Use of a Basketball Knee Sleeve

Seated basketball player looking away

As basketball is a high-intensity, fast-moving sport, players aren't strangers to leg and knee injuries. Knee sleeves help offer support to sore knees, but they don't replace stronger braces or time off the court when it comes to serious injuries. Always check with your doctor to see if a knee sleeve is the right tool to keep you out there and running up and down the court.

Knees in Basketball

Knees take quite a beating when you play basketball, especially in these situations:

  1. Jumping:​ Knees propel you upward as you jump, as well as absorb much of the shock when you land.
  2. Cutting:​ Your knees help stabilize your legs as you make sudden, high-speed direction changes.

Put these together and you have great potential for knee injuries. Basketball players have more knee injuries than participants in any other sport, says Dr. Ed McLaughlin of the Sports Medicine Center.

Basketball Leg Sleeve Basics

While the overall main goal of basketball legs sleeves are to offer additional compression and support to the knees, there are different types of knee sleeves available. Most basketball leg sleeves are stretchy, pull-on sleeves, and are often made of neoprene.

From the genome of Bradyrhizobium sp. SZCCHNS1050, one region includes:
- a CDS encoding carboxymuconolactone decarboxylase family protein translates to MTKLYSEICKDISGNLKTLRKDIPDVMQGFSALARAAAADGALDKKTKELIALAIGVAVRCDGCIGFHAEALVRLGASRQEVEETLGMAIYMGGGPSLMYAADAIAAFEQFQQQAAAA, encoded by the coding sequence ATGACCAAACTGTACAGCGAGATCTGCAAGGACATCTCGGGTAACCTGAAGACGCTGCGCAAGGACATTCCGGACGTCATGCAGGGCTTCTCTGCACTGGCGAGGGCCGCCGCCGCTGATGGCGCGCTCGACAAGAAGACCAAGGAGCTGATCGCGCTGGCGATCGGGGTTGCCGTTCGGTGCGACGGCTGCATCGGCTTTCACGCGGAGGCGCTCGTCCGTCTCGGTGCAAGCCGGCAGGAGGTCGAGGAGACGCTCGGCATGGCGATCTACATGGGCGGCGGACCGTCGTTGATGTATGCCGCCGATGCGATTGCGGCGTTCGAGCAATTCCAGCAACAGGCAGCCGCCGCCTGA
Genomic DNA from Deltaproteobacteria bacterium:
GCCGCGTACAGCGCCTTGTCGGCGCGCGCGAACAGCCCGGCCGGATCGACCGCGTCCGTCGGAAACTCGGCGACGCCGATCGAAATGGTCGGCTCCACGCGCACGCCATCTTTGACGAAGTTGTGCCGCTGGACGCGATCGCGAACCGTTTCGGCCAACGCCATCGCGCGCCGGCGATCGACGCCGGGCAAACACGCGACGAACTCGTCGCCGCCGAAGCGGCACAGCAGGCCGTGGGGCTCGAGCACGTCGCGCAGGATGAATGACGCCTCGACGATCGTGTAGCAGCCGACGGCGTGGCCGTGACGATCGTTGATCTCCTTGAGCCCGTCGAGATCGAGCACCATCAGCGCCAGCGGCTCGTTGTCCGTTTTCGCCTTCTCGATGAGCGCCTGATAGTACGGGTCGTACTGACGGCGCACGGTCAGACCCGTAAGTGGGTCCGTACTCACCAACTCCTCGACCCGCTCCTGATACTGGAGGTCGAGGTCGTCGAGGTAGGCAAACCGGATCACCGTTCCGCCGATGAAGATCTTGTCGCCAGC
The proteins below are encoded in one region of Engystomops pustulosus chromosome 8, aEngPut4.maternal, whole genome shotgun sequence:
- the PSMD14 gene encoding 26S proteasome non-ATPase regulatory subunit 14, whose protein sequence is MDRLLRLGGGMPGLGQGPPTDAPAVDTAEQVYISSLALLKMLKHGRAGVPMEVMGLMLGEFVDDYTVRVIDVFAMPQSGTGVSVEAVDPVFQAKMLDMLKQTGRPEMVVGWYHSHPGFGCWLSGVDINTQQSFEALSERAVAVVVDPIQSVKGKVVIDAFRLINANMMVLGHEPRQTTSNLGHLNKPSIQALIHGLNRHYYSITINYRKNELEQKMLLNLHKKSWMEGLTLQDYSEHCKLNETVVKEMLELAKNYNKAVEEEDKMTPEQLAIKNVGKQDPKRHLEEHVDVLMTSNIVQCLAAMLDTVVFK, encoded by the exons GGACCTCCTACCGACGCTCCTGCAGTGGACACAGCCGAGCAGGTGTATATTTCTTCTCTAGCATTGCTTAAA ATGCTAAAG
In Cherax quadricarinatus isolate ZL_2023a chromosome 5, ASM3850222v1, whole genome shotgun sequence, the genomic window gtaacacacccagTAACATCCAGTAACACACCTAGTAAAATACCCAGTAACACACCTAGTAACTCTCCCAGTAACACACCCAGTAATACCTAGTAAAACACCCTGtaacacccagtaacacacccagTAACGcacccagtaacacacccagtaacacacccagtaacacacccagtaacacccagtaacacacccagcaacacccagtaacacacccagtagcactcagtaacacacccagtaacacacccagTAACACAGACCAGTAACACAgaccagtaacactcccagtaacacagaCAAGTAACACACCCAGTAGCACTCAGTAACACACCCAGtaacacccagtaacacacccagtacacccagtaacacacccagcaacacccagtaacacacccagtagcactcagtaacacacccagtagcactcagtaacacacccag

Types of leg sleeves:

  1. Open kneecap:​ Open kneecap leg sleeves allow for more flexibility
  2. Closed kneecap:​ Closed kneecap leg sleeves allow for more compression and additional support
  3. Padded leg sleeves:​ Some basketball leg sleeves include extra padding in the front to help protect your kneecap from injury if you fall; the pads are flexible, which allows the knee to move naturally

How Basketball Leg Sleeves Help

When you have sore muscles or just achy knees, a sleeve could be just the thing to enhance your basketball skills. But how exactly do they work?

  1. Basketball leg sleeves support the area above and below the knee and helps the area retain heat, which often increases flexibility and speed
  2. Basketball leg sleeves make you more aware of your knee movement
  3. Basketball leg sleeves help your brain with proprioception, or knowing where your knee is at all times

Other Options

Knee sleeves aren't the only option for supporting that joint. Over-the-counter braces might use hook-and-loop closures around stiff material, which sometimes include metal frames, to allow you to adjust the size and amount of support based on your needs.

This type of support tends to limit joint flexibility, though. Like knee sleeves, these braces might have open or closed kneecap areas, depending on your needs. They aren't designed to help you recover from serious injuries or surgery, so talk with your doctor about your knee problems before choosing a sleeve or brace.